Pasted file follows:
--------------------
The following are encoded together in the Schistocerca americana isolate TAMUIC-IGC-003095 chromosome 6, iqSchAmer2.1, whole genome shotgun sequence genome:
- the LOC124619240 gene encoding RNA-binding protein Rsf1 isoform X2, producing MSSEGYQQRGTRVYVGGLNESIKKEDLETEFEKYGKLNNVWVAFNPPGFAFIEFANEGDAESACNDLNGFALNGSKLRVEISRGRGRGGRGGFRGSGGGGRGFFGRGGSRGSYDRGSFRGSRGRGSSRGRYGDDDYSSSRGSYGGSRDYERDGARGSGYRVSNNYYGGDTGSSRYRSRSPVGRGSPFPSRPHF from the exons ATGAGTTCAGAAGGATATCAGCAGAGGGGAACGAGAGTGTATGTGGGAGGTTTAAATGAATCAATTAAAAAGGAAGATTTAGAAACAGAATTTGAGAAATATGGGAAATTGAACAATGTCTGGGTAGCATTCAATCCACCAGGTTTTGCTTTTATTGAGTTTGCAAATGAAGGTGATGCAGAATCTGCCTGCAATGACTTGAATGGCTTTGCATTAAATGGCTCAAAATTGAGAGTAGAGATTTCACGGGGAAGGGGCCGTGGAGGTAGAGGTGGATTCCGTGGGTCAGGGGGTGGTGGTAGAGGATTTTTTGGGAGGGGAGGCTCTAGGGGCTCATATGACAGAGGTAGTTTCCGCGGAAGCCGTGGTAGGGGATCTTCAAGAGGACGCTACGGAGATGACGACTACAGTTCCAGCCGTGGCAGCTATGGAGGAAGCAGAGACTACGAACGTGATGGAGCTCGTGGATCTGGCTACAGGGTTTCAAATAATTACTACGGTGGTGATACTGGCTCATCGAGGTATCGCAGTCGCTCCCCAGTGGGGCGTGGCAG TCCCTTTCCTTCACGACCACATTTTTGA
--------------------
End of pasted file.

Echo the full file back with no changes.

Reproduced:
The following are encoded together in the Schistocerca americana isolate TAMUIC-IGC-003095 chromosome 6, iqSchAmer2.1, whole genome shotgun sequence genome:
- the LOC124619240 gene encoding RNA-binding protein Rsf1 isoform X2, producing MSSEGYQQRGTRVYVGGLNESIKKEDLETEFEKYGKLNNVWVAFNPPGFAFIEFANEGDAESACNDLNGFALNGSKLRVEISRGRGRGGRGGFRGSGGGGRGFFGRGGSRGSYDRGSFRGSRGRGSSRGRYGDDDYSSSRGSYGGSRDYERDGARGSGYRVSNNYYGGDTGSSRYRSRSPVGRGSPFPSRPHF from the exons ATGAGTTCAGAAGGATATCAGCAGAGGGGAACGAGAGTGTATGTGGGAGGTTTAAATGAATCAATTAAAAAGGAAGATTTAGAAACAGAATTTGAGAAATATGGGAAATTGAACAATGTCTGGGTAGCATTCAATCCACCAGGTTTTGCTTTTATTGAGTTTGCAAATGAAGGTGATGCAGAATCTGCCTGCAATGACTTGAATGGCTTTGCATTAAATGGCTCAAAATTGAGAGTAGAGATTTCACGGGGAAGGGGCCGTGGAGGTAGAGGTGGATTCCGTGGGTCAGGGGGTGGTGGTAGAGGATTTTTTGGGAGGGGAGGCTCTAGGGGCTCATATGACAGAGGTAGTTTCCGCGGAAGCCGTGGTAGGGGATCTTCAAGAGGACGCTACGGAGATGACGACTACAGTTCCAGCCGTGGCAGCTATGGAGGAAGCAGAGACTACGAACGTGATGGAGCTCGTGGATCTGGCTACAGGGTTTCAAATAATTACTACGGTGGTGATACTGGCTCATCGAGGTATCGCAGTCGCTCCCCAGTGGGGCGTGGCAG TCCCTTTCCTTCACGACCACATTTTTGA